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A. D. Morrison

The letter collections of Greco-Roman antiquity dwarf in total size all of ancient drama or epic combined, but they have received far less attention than (say) the plays of Euripides or the epics of Homer or Virgil. Although classicists have long realised the crucial importance of the order and arrangement of poems into ‘poetry books’ for the reading and reception both of individual poems and the collection as a whole, the importance of order and arrangement in collections of letters and the consequences for their interpretation have long been neglected. This piece explores some of the most important Greek letter collections, such as the Letters attributed to Plato, and examines some of the key problems in studying and editing collections of such ancient letters.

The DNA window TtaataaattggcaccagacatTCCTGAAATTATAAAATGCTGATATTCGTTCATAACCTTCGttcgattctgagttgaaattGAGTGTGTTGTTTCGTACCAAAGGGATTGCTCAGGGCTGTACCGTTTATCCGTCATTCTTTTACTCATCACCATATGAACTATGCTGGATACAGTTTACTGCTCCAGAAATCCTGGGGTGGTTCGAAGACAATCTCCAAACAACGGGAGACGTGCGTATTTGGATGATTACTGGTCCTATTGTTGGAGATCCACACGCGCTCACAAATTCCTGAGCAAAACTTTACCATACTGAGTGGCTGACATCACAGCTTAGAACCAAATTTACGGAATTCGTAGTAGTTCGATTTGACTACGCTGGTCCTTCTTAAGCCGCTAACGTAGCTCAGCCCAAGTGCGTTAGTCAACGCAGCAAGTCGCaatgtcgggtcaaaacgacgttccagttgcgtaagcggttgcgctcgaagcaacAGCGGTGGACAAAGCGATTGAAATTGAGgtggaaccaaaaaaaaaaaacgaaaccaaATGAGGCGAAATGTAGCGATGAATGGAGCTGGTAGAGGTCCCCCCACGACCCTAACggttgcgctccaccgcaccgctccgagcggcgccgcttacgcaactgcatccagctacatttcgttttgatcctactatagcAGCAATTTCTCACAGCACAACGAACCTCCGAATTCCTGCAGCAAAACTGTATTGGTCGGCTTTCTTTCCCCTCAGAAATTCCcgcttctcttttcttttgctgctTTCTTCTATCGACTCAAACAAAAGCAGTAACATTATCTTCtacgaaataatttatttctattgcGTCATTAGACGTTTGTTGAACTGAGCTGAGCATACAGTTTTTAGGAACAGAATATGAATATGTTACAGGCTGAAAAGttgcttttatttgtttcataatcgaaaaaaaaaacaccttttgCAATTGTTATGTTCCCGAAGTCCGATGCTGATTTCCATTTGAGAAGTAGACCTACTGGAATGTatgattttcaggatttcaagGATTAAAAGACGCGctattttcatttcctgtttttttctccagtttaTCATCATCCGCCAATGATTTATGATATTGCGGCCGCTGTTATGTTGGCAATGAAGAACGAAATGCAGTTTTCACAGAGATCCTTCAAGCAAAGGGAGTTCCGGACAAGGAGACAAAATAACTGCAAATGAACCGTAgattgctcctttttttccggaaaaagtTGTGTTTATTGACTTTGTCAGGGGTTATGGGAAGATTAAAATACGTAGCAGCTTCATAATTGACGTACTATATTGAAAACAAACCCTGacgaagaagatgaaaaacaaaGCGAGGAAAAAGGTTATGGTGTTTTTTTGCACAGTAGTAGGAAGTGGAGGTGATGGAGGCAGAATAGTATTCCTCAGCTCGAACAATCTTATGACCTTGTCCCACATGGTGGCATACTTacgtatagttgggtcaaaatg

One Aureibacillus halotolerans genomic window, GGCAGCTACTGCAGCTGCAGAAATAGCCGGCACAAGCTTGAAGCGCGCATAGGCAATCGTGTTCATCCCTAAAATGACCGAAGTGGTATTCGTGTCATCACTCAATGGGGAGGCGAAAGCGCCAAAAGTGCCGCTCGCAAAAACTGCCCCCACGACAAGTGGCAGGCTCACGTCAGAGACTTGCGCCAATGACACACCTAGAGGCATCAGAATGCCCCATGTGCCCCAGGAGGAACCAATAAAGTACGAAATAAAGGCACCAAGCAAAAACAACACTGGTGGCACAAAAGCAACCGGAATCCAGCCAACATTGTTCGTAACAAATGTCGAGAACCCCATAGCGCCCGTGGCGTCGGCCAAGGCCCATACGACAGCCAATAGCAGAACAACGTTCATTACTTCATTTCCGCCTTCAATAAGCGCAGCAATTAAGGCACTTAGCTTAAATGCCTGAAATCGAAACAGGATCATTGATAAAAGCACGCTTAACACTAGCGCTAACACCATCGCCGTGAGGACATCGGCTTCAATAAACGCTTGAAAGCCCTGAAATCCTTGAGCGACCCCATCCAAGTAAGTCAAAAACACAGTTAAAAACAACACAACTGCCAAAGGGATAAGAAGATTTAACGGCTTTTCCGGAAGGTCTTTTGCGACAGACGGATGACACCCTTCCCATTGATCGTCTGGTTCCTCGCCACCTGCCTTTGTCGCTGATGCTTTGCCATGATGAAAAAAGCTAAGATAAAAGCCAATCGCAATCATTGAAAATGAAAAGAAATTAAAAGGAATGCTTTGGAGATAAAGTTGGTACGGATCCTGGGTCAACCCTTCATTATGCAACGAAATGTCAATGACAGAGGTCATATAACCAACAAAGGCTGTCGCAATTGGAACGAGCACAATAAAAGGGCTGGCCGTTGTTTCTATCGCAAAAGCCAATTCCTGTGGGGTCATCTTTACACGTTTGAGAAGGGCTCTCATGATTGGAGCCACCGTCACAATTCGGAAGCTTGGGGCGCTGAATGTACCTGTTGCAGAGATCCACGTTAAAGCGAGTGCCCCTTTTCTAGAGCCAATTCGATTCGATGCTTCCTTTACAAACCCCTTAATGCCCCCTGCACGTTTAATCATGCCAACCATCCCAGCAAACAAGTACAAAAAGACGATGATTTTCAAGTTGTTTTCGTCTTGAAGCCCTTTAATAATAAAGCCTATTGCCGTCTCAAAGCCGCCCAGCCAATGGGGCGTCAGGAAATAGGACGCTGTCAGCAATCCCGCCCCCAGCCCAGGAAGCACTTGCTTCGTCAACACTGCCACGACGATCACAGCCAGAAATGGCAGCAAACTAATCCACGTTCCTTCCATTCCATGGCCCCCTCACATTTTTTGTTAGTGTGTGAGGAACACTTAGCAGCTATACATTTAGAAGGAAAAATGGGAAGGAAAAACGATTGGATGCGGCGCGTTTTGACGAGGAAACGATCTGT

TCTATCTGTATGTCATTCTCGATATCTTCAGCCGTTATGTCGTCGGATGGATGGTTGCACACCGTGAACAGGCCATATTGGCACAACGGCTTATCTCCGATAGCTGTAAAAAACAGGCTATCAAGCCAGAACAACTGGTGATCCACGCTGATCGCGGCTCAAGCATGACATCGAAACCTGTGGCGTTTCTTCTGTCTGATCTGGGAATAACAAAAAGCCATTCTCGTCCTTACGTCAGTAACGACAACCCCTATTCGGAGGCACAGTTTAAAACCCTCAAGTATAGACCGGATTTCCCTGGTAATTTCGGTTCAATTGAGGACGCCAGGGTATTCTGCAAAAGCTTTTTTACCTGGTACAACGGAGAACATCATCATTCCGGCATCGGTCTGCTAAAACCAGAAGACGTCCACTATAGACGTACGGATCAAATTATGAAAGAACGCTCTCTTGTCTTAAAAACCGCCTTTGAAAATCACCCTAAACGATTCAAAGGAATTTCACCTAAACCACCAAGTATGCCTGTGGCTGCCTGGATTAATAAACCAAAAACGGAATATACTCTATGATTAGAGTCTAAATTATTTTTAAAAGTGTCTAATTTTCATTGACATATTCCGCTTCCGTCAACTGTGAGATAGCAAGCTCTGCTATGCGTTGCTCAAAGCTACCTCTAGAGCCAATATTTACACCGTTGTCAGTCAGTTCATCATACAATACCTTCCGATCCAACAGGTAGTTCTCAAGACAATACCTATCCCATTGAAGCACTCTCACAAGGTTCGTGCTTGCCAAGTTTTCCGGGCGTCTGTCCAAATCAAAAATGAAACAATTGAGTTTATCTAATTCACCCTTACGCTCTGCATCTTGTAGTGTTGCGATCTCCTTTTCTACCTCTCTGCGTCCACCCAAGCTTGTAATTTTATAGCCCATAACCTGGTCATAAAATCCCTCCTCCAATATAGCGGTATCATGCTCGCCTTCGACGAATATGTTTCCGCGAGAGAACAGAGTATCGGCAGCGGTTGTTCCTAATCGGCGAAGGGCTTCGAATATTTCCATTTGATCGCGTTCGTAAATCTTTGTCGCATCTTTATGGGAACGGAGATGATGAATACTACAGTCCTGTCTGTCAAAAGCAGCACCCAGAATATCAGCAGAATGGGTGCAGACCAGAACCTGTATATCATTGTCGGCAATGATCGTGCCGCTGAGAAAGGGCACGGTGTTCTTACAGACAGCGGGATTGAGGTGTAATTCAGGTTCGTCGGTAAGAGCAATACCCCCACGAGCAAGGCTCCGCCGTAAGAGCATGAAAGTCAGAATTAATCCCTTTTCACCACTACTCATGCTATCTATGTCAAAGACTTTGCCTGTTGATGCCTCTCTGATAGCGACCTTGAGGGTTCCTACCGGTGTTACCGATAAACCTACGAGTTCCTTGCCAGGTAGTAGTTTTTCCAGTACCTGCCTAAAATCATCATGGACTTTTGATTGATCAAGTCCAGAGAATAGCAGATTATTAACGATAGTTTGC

Bulletin of the John Rylands Library
Mark Jordan

Christian obedience. A formal alternative to monastic diagnosis appears in the philosophic self-writing of ancient letters. He emphasises how ordinary the telling is: ‘recital of daily banality, recital of correct and incorrect actions, of the regime observed, of the physical and mental exercises to which one has given oneself’. 36 He quotes at

in Foucault’s theatres
A case study from Counter-Reformation Spain
Katrina B. Olds

Castilian, he copied epigraphic specimens in Arabic and, in one case, in Hebrew (with varying degrees of fidelity; see fig. 67, a sketch of Hebrew letters atop the Tower of Cazalilla, and fig. 68, a rendering of Runic (?), Arabic and Latin inscriptions, from top to bottom, as found in and near Baeza). Among the coins, Ximena Jurado separated out the Greco-Roman specimens from those with ‘ancient letters that are no longer used in Spain’, which included thirty-two coins and a small silver cup with Runic letters (fig. 69, which depicts an urn ‘discovered near the village of

in Local antiquities, local identities